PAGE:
My friend Bill Sachs has written a new book called A Church Beyond Belief (co-authored by Michael Bos). He gave me a copy last week when we were having coffee together, and said it was a book about how young people find a place in church these days. He said, “We used to think you had to believe before you could belong. Now it seems that young people need to belong before they can believe.”
I was intrigued, and the next morning, sitting at my kitchen table, I read through the first few pages. This is what I read:
One Sunday morning it occurred to Ashley that she might visit a church. As she awakened, the thought lingered—it amused her. She smiled as coffee finished brewing and she poured a cup. Once visiting a church had been the farthest thing from her mind. Faith seemed like a crutch for the old and weak. Churches seemed irrelevant. Now she was exploring them.
As a student Ashley was confident of her abilities and certain of her future. She moved smoothly through high school and entered a good college. There she began to envision a career and her personal life. Graduation was followed by a job where she began to advance. The young man she had dated became her husband. The world was set, just as Ashley intended.
But Ashley’s world did not become what she had expected. The happiness she anticipated never materialized. For reasons she was still sorting out, both she and her husband had affairs. Counseling did not help, they divorced, and disappeared quickly from each other’s lives. “It’s the only thing we did well,” she mused. “We had nothing spiritual in common,” she thought often.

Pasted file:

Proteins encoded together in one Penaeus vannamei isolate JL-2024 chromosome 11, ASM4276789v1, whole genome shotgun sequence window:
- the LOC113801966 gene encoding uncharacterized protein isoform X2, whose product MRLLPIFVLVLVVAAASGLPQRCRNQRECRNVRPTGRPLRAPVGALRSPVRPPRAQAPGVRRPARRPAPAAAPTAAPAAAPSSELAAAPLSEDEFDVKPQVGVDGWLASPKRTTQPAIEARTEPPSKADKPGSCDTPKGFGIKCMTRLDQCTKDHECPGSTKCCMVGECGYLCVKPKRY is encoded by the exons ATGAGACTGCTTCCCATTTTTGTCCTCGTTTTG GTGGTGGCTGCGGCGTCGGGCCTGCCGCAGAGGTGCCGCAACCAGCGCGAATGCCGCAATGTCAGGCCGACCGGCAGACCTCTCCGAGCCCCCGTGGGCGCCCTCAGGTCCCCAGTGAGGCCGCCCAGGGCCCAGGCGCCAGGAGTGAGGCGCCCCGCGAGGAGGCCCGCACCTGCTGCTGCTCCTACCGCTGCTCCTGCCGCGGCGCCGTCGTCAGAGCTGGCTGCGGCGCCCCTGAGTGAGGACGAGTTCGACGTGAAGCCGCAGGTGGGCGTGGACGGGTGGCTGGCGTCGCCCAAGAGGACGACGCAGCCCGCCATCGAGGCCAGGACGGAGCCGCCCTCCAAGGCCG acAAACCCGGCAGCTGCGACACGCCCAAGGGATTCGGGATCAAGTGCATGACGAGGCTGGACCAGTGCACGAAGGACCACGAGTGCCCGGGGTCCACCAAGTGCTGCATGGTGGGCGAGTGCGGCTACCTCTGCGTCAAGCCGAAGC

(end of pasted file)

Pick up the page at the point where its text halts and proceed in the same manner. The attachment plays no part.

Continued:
Ashley paused again at the word “spiritual.” As she sipped coffee, she tried to remember when “spiritual” matters gained priority and even what the word meant to her. Was it when she lost her job, or when she joined a women’s book group? Did “spirituality” awaken when a new job took her across the country? She handled the job fine, but her personal life almost came unglued. Involvement with a married man and evenings with scotch became a downward spiral. Comments at work about sloppy performance struck home. She ended both destructive ties.
Along the way “spirituality” became a key reference point. But more questions than answers surfaced: What did she believe and where did she belong? As these questions bore in on her, Ashley knew she needed to search, and as she searched the questions intensified. Was she alone or were there other people facing similar challenges? Was there something she could believe in that could give her deep roots in life? Was there something beyond her vague, agnostic existence? Was there a group of people with whom she might seek answers together? As these questions came into focus, the thought of attending a church first crossed Ashley’s mind.
Initially the thought surprised her. It was uncomfortable and odd. A church? At first Ashley doubted there could be a congregation for her. Laughing at this bizarre idea, several friends discouraged her. The images of churches were not appealing. Ashley imagined stern morality and threats of eternal judgment. She imagined being coerced to believe ideas that were absurd or to take sides in disputes that seemed pointless. Ashley wanted belief and belonging churches did not seem likely to offer. But she resolved to explore a few congregations. Telling no one, and hoping not to be recognized, she set off one cold Sunday morning.
How will Ashley be received when she comes to church? How would she be received at your church? What can we do to give people like Ashley a warm welcome, food for the soul, and a place to call home? If you’d like to read more of Bill’s book, you can get more information by clicking HERE.